Susanna Gibson, of Richmond, was among those marching at about 6 p.m. She was accompanied by her two children. "Reproductive rights, women's rights [being] viewed as health care has always been extremely important to me," she said. "And I think it's really important that my kids grow up understanding that and really seeing that and feeling that — not just saying, 'Oh, yeah, you know, girls and boys are equal.' That's actually not what they're being shown by our government."
“We get into every little part of their medical history and their social history,” says Susanna Payne, a nurse practitioner. “I know how many grades she completed in school, I know what she used to do for work. I know how how many kids she has, how many are still alive. How many are actually involved in her care.”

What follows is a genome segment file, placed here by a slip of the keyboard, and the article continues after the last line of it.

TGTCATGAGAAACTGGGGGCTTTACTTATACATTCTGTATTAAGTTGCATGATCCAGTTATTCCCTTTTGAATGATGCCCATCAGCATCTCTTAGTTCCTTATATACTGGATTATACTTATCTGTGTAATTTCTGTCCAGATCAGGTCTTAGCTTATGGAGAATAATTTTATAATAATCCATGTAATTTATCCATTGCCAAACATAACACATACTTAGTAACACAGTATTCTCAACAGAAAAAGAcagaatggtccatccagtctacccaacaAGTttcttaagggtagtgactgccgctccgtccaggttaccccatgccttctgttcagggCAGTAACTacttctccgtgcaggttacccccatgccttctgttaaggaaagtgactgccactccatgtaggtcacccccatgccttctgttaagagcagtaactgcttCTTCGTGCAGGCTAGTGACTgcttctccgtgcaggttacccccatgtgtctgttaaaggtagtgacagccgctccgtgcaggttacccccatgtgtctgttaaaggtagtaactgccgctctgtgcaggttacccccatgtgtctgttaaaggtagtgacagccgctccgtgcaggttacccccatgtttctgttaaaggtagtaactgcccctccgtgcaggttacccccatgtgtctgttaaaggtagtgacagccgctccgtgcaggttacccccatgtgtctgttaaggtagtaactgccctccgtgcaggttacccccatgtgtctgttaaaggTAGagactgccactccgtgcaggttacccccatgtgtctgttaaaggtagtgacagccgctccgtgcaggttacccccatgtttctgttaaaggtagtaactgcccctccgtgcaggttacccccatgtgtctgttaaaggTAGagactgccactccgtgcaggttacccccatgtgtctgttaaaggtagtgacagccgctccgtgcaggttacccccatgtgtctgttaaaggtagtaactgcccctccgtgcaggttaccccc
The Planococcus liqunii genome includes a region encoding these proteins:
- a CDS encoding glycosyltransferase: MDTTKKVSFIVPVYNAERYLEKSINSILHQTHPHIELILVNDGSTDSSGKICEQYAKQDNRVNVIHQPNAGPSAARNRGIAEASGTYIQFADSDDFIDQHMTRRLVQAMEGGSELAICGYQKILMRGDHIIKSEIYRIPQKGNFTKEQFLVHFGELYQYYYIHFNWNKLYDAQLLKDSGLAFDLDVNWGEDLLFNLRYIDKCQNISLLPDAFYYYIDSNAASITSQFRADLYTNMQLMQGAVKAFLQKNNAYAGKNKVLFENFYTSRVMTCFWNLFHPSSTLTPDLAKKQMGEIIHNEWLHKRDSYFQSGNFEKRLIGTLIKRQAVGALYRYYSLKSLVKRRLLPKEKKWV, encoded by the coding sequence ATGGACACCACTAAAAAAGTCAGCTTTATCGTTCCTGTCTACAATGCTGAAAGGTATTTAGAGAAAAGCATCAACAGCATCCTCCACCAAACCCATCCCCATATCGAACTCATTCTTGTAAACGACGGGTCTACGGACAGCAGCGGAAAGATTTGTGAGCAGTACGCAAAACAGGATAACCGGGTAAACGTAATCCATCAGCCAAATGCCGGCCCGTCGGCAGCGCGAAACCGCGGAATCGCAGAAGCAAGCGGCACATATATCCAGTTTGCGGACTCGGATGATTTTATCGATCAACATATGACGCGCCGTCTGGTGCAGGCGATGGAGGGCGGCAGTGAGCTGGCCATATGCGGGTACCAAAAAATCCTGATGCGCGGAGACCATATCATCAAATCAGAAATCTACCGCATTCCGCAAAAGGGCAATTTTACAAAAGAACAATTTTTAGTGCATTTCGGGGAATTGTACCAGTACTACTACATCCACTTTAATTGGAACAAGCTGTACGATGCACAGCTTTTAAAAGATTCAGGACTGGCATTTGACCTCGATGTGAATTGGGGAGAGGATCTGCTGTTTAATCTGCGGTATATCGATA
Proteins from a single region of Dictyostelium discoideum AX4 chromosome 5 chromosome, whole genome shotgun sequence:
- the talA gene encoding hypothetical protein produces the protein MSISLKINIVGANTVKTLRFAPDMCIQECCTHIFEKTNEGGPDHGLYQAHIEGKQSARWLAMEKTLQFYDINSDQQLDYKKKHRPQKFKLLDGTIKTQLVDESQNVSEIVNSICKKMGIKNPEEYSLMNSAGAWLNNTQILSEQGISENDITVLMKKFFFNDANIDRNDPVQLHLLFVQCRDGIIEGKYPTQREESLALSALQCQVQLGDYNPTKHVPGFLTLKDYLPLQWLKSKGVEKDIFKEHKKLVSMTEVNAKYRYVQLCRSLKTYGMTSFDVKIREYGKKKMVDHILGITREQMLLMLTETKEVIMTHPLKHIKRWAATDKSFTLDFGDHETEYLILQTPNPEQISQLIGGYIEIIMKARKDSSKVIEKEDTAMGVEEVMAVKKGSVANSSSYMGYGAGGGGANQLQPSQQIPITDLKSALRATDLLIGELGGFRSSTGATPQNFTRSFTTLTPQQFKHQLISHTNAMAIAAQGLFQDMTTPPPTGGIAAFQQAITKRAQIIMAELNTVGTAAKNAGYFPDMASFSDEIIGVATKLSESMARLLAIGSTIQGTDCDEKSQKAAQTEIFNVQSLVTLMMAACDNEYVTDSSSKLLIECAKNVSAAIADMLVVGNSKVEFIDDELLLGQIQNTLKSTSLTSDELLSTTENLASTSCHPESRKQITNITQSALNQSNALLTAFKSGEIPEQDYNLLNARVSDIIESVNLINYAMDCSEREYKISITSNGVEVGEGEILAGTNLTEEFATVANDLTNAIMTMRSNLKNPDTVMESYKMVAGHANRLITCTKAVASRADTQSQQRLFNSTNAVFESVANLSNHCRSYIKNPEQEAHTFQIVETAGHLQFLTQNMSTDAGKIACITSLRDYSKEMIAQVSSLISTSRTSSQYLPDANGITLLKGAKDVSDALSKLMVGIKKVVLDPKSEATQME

Boling said there are three physicians making house calls and nine nurse practitioners. The program has recently added a social worker, office nurse and data analyst and will soon add another nurse practitioner. Payne said clients typically live within 15 miles of VCU Medical Center, and she does three to five visits per day, keeping in touch with patients between visits by phone.